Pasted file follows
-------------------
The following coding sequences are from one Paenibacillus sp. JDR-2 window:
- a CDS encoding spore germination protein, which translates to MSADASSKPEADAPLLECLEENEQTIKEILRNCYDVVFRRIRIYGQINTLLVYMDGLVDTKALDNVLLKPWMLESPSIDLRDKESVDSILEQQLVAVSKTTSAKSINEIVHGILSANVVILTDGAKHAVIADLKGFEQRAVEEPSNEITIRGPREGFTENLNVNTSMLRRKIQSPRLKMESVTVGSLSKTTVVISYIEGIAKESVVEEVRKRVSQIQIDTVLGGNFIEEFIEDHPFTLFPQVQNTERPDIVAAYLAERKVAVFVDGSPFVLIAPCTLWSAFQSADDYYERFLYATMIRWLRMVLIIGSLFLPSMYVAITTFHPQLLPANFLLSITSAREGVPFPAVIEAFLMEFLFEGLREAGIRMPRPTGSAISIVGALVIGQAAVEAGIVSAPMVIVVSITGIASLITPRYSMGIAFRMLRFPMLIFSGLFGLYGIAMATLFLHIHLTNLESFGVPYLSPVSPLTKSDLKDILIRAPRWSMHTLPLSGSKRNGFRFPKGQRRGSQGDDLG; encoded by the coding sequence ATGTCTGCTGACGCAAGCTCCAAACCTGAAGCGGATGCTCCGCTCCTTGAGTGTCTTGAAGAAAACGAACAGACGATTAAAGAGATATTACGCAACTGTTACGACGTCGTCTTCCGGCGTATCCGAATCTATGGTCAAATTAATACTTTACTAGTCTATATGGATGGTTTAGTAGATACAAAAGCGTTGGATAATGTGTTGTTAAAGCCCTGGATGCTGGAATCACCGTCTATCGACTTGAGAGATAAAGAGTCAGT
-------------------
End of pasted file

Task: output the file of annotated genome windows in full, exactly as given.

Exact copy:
The following coding sequences are from one Paenibacillus sp. JDR-2 window:
- a CDS encoding spore germination protein, which translates to MSADASSKPEADAPLLECLEENEQTIKEILRNCYDVVFRRIRIYGQINTLLVYMDGLVDTKALDNVLLKPWMLESPSIDLRDKESVDSILEQQLVAVSKTTSAKSINEIVHGILSANVVILTDGAKHAVIADLKGFEQRAVEEPSNEITIRGPREGFTENLNVNTSMLRRKIQSPRLKMESVTVGSLSKTTVVISYIEGIAKESVVEEVRKRVSQIQIDTVLGGNFIEEFIEDHPFTLFPQVQNTERPDIVAAYLAERKVAVFVDGSPFVLIAPCTLWSAFQSADDYYERFLYATMIRWLRMVLIIGSLFLPSMYVAITTFHPQLLPANFLLSITSAREGVPFPAVIEAFLMEFLFEGLREAGIRMPRPTGSAISIVGALVIGQAAVEAGIVSAPMVIVVSITGIASLITPRYSMGIAFRMLRFPMLIFSGLFGLYGIAMATLFLHIHLTNLESFGVPYLSPVSPLTKSDLKDILIRAPRWSMHTLPLSGSKRNGFRFPKGQRRGSQGDDLG; encoded by the coding sequence ATGTCTGCTGACGCAAGCTCCAAACCTGAAGCGGATGCTCCGCTCCTTGAGTGTCTTGAAGAAAACGAACAGACGATTAAAGAGATATTACGCAACTGTTACGACGTCGTCTTCCGGCGTATCCGAATCTATGGTCAAATTAATACTTTACTAGTCTATATGGATGGTTTAGTAGATACAAAAGCGTTGGATAATGTGTTGTTAAAGCCCTGGATGCTGGAATCACCGTCTATCGACTTGAGAGATAAAGAGTCAGT